War of the Rebellion: Serial 023 Page 0013 Chapter XXVIII. CORRESPONDENCE, ETC.-UNION.

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the only prudent one in my position. The present fate of East Tennessee depends upon Kirby Smith being all occupied at Chattanooga.

GEORGE W. MORGAN,

Brigadier-General.

HEADQUARTERS, June 11, 1862.

General MORGAN, Cumberland Ford:

General Negley has been withdrawn from before Chattanooga, but General Mitchel is instructed as far as possible to keep his troops in position to treated that point.

As you were previously advised, you will have to depend mainly upon your own ability to beat the force opposed to you.

D. C. BUELL.

GENERAL ORDERS, HEADQUARTERS ARMY OF THE OHIO,

Numbers 23. In Camp, June 11, 1862.

It has been satisfactorily shown that W. G. Semple, sutler of the second Kentucky Regiment, contrary, to law, arranged with Wagon-master S. Hudson for the transportation of sutler's goods in government wagons from Hamburg Landing to the camps of this army, in consideration for which the wagon-master was to receive $10 per load, which stores were discovered in the process of transportation. In another case the goods of a sutler were found in process of transportation in Government wagons, but without the knowledge of the wagon-master.

The captured stores in both cases are directed to be forfeited, and will be turned over to the medical director for use of the sick and wounded. In the first case the sutler and wagon-master will be forthwith dismissed from their places, the wagon-master forfeiting whatever pay, not exceeding &100, that may be due him; and in the second case the wagon-master, for neglecting his duty, will be discharged, and the teamsters will forfeit whatever pay, not exceeding &25 each, that may be due them.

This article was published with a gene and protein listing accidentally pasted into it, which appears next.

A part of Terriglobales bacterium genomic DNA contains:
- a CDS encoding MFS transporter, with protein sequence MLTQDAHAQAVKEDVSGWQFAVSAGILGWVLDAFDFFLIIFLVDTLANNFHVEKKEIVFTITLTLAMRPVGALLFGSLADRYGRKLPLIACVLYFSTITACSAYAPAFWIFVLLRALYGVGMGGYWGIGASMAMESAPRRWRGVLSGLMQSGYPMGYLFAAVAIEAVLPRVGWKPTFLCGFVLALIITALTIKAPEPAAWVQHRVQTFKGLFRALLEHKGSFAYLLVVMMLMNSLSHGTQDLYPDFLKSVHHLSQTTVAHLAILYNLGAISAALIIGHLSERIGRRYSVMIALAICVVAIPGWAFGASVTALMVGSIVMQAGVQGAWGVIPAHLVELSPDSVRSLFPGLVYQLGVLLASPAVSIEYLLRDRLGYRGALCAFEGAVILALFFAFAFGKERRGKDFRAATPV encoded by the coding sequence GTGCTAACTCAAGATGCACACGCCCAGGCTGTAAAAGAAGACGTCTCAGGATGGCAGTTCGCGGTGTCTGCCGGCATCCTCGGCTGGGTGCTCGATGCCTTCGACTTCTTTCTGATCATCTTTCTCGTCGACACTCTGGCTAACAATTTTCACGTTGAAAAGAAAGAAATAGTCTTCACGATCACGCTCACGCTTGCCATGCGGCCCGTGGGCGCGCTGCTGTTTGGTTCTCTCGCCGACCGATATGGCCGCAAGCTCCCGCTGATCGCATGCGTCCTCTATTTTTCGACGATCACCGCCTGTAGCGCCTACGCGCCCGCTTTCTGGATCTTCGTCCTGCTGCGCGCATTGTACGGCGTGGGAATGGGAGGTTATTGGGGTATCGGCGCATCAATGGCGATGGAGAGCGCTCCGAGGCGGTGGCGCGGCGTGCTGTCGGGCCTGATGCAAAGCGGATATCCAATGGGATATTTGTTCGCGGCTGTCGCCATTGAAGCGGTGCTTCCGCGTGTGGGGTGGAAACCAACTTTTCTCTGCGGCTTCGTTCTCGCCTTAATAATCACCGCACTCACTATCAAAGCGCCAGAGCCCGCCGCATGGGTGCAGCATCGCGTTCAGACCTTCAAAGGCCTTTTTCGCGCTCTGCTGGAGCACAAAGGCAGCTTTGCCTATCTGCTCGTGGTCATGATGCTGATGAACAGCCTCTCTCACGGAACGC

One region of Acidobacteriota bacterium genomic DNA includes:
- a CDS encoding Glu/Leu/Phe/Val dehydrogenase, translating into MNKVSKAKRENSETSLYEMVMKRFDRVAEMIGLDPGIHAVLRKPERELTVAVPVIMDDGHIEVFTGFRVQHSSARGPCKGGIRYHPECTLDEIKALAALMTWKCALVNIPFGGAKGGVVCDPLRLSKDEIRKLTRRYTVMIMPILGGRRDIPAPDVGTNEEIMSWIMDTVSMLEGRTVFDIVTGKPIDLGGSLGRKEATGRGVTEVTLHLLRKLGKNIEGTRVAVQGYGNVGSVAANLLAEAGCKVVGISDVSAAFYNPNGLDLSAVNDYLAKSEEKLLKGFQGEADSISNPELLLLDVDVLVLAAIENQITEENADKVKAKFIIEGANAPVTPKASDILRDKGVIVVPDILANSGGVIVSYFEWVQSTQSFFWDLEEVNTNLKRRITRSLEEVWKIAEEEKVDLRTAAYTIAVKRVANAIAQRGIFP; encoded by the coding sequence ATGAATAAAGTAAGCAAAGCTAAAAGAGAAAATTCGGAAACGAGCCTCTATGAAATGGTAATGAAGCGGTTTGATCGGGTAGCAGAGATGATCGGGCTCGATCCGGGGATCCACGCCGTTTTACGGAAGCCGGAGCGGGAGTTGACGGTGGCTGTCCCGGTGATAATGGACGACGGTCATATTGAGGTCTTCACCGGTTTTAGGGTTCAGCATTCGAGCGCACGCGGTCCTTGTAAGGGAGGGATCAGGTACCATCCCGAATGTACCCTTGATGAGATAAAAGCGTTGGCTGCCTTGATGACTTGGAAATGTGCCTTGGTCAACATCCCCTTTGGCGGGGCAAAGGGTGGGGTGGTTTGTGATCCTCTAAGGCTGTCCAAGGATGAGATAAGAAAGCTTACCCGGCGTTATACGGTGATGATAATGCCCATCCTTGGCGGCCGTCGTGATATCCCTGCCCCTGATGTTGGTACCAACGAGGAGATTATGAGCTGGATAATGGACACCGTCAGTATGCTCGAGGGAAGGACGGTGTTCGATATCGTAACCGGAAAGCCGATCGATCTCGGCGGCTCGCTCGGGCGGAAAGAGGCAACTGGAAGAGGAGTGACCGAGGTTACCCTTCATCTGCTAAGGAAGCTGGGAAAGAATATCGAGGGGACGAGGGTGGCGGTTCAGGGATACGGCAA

It is also shown that Shultze and Stewart, sutlers of Thirty-eighth Illinois Volunteers, engaged Wagon-master Wayman to haul goods for them, agreeing to pay the wagon-master $25 a load, and that one load was hauled under this contract. Wagon-master Wayman will in consequence forfeit whatever pay may be due him, not exceeding $100, and be discharged from the service. Sutlers Shultze and Stewart not belonging to this command the disposition to be made of them is left to the general commanding the army to which the Thirty-eighth Illinois Volunteers belongs.

By command of Major-General Buell:

JAMES B. FRY,

Assistant Adjutant-General, Chief of Staff.

HEADQUARTERS ARMY OF THE MISSISSIPPI,

Near Danville, June 12, 1862.

Major-General HALLECK:

If any portion of Beauregard's army has left this country, except the numerous deserters who have returned to their homes, the testimony of agents and deserters is worthless. I myself do not doubt that of what